Brazilian Journal of Otorhinolaryngology (English Edition) Brazilian Journal of Otorhinolaryngology (English Edition)
Braz J Otorhinolaryngol 2017;83:371-2 DOI: 10.1016/j.bjorl.2016.09.006
Letter to the Editor
Type 1 pediatric tympanoplasties using fascia and cartilage grafts
Timpanoplastias pediátricas tipo 1 usando enxertos com fáscia e cartilagem
Zheng-cai Lou
Wenzhou Medical University, YiWu Hospital, Department of Otorhinolaryngology, YiWu city, Zhejiang province, China
Dear Editor,

Here, we present a review of the article entitled “Comparison of temporalis fascia muscle and full-thickness cartilage grafts in type 1 pediatric tympanoplasties” by Yegin et al.1 The work described in their paper was interesting. Cartilage grafts improved the long-term success rate of tympanoplasties versus temporalis fascia grafts in tympanoplasties due to Eustachian tube dysfunction in children. However, the study design and short follow-up weakened their conclusions.

The authors stated that “A retrospective review of data collected from January 2013 to September 2014 was performed at our hospital” and “The patients were randomly allocated to surgery using temporalis fascia muscle or tragal cartilage grafts by the surgeons” in their Methods.1 We believed that a “retrospective review” and “randomly allocated” are contradictory. Randomized control cannot be performed in a retrospective study. Randomized controlled trials, considered the gold standard of study design, are prospective studies. They can provide evidence of cause-and-effect relationships and support changes in clinical practice or workplace interventions. In a randomized controlled trial, subjects are randomly assigned to receive the intervention or control treatment, and outcomes are evaluated after the intervention period. The control group is the group that receives standard care, no intervention, or a placebo. If the patients were not randomized, the results might include some bias. Thus, we believe that the study needs to be a prospective study, with random control, a larger sample size, and longer follow-up to reach valid conclusions.

The authors only excluded patients with ossicular chain defects, cholesteatoma, tympanosclerosis, atelectasia, and a history of previous ear surgery in their criteria. The authors did not state whether patients with granulation tissue in the middle ear were included. Granulation tissue may affect the success of pediatric tympanoplasties, especially for temporalis fascia grafts. Additionally, they reported that the graft success rate was 92.1% for the cartilage group versus 65.0% for the temporalis fascia group during the first postoperative year.1 Their success rate in the temporalis fascia group seems very low. There are many reported success rates of >80% in temporalis fascia type 1 tympanoplasties.2,3 Although Cabra and Monoux reported a success rate of 64.6% in a fascia group and 82.26% in a cartilage group, their follow-up time was 24 months.4 Experimental studies have shown that temporalis fascia grafts can suffer degeneration and shrinkage over time, resulting in reperforation.5 Additionally, the Eustachian tube has a significant role in the success of myringoplasty. Two studies in children alone showed better morphological outcomes with the use of cartilage than with fascia grafts. One of the effects of Eustachian tube dysfunction in the pediatric population is negative pressure in the middle ear cavity, which can cause retraction of the tympanic membrane, with resulting failure of myringoplasty.2 The authors should evaluate the Eustachian tube in future studies.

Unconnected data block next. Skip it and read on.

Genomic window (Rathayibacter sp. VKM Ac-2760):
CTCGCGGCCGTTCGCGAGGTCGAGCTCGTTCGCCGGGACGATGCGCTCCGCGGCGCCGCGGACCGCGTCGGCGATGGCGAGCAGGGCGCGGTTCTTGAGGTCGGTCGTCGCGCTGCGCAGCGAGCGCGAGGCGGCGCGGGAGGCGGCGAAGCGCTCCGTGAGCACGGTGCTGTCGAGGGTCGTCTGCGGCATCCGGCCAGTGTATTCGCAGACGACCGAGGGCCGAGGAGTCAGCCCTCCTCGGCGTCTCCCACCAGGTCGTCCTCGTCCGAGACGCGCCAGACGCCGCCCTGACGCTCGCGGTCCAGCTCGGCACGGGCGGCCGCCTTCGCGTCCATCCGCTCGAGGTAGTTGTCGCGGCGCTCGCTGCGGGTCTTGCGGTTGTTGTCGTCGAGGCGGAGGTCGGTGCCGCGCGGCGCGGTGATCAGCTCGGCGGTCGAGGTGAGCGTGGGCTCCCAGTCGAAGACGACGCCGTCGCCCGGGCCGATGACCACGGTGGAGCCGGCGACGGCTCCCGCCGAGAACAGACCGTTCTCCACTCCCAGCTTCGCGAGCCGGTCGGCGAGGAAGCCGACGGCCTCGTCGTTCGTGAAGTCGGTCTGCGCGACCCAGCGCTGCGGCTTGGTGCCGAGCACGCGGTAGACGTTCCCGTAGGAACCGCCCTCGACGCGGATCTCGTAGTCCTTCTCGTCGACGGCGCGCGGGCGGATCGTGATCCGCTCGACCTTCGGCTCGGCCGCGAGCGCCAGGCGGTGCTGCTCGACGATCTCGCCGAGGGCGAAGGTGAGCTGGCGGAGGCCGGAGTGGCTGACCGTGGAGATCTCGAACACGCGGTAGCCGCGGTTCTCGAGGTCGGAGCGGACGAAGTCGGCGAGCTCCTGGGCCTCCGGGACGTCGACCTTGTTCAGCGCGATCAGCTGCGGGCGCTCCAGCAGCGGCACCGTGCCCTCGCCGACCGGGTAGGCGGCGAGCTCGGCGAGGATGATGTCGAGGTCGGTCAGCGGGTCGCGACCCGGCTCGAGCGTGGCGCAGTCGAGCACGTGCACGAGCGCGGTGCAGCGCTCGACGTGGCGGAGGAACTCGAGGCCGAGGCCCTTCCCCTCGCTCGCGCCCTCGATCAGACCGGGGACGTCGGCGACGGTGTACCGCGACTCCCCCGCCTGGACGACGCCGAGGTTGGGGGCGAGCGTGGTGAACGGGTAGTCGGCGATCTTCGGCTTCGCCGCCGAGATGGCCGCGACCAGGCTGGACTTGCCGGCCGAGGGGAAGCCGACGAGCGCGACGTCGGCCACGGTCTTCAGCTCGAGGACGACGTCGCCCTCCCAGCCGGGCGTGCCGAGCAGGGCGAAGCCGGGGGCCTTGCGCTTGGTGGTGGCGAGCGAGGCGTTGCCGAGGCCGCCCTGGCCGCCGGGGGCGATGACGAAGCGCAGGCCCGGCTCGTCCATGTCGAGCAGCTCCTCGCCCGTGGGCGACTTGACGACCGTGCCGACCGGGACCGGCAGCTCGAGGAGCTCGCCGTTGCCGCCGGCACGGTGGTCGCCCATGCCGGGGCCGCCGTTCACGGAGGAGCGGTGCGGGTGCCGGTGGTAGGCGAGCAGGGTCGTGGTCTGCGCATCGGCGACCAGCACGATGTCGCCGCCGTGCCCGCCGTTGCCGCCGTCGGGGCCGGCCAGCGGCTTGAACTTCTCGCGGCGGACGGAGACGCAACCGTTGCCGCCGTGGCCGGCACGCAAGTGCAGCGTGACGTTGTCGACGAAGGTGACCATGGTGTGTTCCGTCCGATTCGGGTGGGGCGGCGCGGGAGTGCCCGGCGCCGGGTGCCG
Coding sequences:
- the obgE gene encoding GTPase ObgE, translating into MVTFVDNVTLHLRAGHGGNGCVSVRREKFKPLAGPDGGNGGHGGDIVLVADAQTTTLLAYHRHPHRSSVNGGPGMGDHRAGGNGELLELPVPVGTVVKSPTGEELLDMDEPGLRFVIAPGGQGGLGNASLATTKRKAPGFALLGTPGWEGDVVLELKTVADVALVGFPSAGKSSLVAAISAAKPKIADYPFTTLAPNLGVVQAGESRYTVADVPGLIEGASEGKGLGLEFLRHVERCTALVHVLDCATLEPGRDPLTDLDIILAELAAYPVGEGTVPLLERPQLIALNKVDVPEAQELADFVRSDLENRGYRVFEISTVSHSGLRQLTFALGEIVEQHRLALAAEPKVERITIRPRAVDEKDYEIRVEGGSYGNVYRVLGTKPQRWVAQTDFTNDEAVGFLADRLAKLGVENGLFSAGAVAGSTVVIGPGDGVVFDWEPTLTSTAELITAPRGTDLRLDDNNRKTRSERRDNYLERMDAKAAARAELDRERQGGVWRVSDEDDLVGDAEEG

The authors stated that the tragal cartilage was harvested together with perichondrium on both sides. An inferior cut was made as low as possible to obtain all of the tragal cartilage in the Methods. Although cartilage graft tympanoplasties may obtain a higher success rate, the excision of all of the tragal cartilage would have esthetic effects in the ears of children. Tragal perichondrium tympanoplasties have certain advantages including higher success rates and no effect on esthetics. Thus, the authors should compare the success rates of type 1 pediatric tympanoplasties using fascia grafts, cartilage grafts, and perichondrium grafts in future work.

Conflicts of interest

The author declares no conflicts of interest.

References
1
Y. Yegin,M. Çelik,A.K. Koç,L. Küfeciler,M.S. Elbistanlı,F.T. Kayhan
Comparison of temporalis fascia muscle and full-thickness cartilage grafts in type 1 pediatric tympanoplasties
Braz J Otorhinolaryngol, (2016),
>S1808-8694(16)30011-8
2
E. Iacovou,P.V. Vlastarakos,G. Papacharalampous,E. Kyrodimos,T.P. Nikolopoulos
Is cartilage better than temporalis muscle fascia in type I tympanoplasty? Implications for current surgical practice
Eur Arch Otorhinolaryngol, 270 (2013), pp. 2803-2813 http://dx.doi.org/10.1007/s00405-012-2329-4
3
M. Shishegar,A. Faramarzi,A. Taraghi
A short-term comparison between result of palisade cartilage tympanoplasty and temporalis fascia technique
Iran J Otorhinolaryngol, 24 (2012), pp. 105-112
4
J. Cabra,A. Monoux
Efficacy of cartilage palisade tympanoplasty: randomised controlled trial
Otol Neurotol, 31 (2010), pp. 589-595 http://dx.doi.org/10.1097/MAO.0b013e3181dbb35e
5
R.J. England,D.R. Strachan,J.G. Buckley
Temporalis fascia grafts shrink
J Laryngol Otol, 111 (1997), pp. 707-708

Please cite this article as: Lou Z. Type 1 pediatric tympanoplasties using fascia and cartilage grafts. Braz J Otorhinolaryngol. 2017;83:371–2.


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Copyright © 2016. Associação Brasileira de Otorrinolaringologia e Cirurgia Cérvico-Facial
Braz J Otorhinolaryngol 2017;83:371-2 DOI: 10.1016/j.bjorl.2016.09.006